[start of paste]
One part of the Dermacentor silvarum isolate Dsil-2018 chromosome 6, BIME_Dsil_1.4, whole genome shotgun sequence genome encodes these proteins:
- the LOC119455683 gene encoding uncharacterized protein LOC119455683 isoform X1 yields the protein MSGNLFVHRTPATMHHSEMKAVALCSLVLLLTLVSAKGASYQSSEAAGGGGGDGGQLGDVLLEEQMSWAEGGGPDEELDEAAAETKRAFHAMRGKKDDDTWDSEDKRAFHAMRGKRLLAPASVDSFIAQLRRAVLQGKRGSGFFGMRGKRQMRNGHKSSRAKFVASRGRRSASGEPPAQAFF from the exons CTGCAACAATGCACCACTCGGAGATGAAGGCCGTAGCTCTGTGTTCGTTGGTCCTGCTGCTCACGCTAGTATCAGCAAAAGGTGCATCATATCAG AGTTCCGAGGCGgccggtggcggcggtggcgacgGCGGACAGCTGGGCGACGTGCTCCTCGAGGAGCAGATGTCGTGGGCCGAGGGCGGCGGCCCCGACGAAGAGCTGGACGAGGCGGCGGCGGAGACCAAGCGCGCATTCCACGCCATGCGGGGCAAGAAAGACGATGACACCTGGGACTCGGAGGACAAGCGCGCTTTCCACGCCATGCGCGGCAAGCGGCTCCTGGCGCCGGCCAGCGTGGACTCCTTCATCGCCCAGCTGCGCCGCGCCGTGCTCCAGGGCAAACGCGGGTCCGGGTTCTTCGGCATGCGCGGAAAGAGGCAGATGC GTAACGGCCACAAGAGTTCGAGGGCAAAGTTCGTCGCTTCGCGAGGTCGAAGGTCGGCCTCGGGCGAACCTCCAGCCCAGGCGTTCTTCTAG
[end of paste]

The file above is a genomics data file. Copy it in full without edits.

One part of the Dermacentor silvarum isolate Dsil-2018 chromosome 6, BIME_Dsil_1.4, whole genome shotgun sequence genome encodes these proteins:
- the LOC119455683 gene encoding uncharacterized protein LOC119455683 isoform X1 yields the protein MSGNLFVHRTPATMHHSEMKAVALCSLVLLLTLVSAKGASYQSSEAAGGGGGDGGQLGDVLLEEQMSWAEGGGPDEELDEAAAETKRAFHAMRGKKDDDTWDSEDKRAFHAMRGKRLLAPASVDSFIAQLRRAVLQGKRGSGFFGMRGKRQMRNGHKSSRAKFVASRGRRSASGEPPAQAFF from the exons CTGCAACAATGCACCACTCGGAGATGAAGGCCGTAGCTCTGTGTTCGTTGGTCCTGCTGCTCACGCTAGTATCAGCAAAAGGTGCATCATATCAG AGTTCCGAGGCGgccggtggcggcggtggcgacgGCGGACAGCTGGGCGACGTGCTCCTCGAGGAGCAGATGTCGTGGGCCGAGGGCGGCGGCCCCGACGAAGAGCTGGACGAGGCGGCGGCGGAGACCAAGCGCGCATTCCACGCCATGCGGGGCAAGAAAGACGATGACACCTGGGACTCGGAGGACAAGCGCGCTTTCCACGCCATGCGCGGCAAGCGGCTCCTGGCGCCGGCCAGCGTGGACTCCTTCATCGCCCAGCTGCGCCGCGCCGTGCTCCAGGGCAAACGCGGGTCCGGGTTCTTCGGCATGCGCGGAAAGAGGCAGATGC GTAACGGCCACAAGAGTTCGAGGGCAAAGTTCGTCGCTTCGCGAGGTCGAAGGTCGGCCTCGGGCGAACCTCCAGCCCAGGCGTTCTTCTAG